18 October 2018 (written City of London, 11 October 2018)
By Chris Dodd
Chris Dodd dines out for HTBS. (Unless otherwise stated, pictures, courtesy of Leander, are by PE Holland Photographic Services. Captions: Tim Koch.)
I alighted from the silent Prius hybrid to the cobbles at Guildhall to be sucked into a cavernous reception chamber for the members and guests of Leander Club celebrating, once again, their 200 years of being, their 100-plus appearances on the Olympic and Paralympic medal podium, and their 200th win at Henley Royal Regatta. While quaffing Digby Fine English Leander Pink, I ran into Paul Mainds, the former CEO of the River & Rowing Museum, who chaired the Pink Palace’s centenary committee; Peter Mallory, the famous historian; and Andy Trotman, editor of the club’s centenary book; plus a few chums that I recognised before I suffer the usual fate of the vertically-challenged at rowing events, being engulfed in a circle of shirt-fronts and acquiring a crooked neck.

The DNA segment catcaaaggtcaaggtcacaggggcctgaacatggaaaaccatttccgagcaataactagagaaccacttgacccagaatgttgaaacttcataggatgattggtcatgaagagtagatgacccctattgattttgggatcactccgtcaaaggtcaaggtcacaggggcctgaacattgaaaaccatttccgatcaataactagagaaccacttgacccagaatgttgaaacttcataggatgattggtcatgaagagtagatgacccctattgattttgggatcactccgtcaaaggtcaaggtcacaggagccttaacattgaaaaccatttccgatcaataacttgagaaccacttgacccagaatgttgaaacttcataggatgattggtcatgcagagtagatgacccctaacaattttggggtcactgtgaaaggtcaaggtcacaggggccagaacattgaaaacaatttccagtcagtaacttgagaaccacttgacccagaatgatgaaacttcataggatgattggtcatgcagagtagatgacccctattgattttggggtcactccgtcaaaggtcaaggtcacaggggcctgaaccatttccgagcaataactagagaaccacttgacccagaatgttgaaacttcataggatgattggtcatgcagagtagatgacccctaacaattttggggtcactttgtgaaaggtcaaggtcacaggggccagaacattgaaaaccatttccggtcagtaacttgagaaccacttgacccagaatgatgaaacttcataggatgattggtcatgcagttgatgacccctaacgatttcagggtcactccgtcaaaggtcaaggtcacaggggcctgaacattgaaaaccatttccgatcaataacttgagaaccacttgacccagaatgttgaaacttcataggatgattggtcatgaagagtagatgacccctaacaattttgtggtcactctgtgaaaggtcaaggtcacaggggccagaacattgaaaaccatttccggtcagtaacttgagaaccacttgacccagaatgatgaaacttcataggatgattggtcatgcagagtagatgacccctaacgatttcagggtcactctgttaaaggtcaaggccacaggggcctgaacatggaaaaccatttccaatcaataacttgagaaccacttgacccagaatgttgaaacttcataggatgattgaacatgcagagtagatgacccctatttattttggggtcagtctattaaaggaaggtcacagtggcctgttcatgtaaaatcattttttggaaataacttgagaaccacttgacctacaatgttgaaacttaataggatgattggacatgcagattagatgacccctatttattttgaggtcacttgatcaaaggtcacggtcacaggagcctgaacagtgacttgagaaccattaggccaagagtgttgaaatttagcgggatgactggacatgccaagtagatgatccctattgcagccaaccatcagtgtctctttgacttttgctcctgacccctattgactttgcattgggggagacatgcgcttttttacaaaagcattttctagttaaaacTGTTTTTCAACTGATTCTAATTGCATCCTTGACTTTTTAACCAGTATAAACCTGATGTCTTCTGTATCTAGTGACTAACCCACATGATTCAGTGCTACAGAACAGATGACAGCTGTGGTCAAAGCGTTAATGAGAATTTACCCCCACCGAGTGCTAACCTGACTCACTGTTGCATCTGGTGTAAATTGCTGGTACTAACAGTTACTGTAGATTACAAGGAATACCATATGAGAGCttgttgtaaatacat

Five hundred of us were gathered together at the concluding celebratory episode of self-regard. Once we sat to sup in the grand and lofty cathedral of the City of London’s banqueting hall, retiring president Jeremy ‘Rass’ Randall confessed that his year had been onerous. He had selflessly struggled to attend all but one great Pinkos’ event.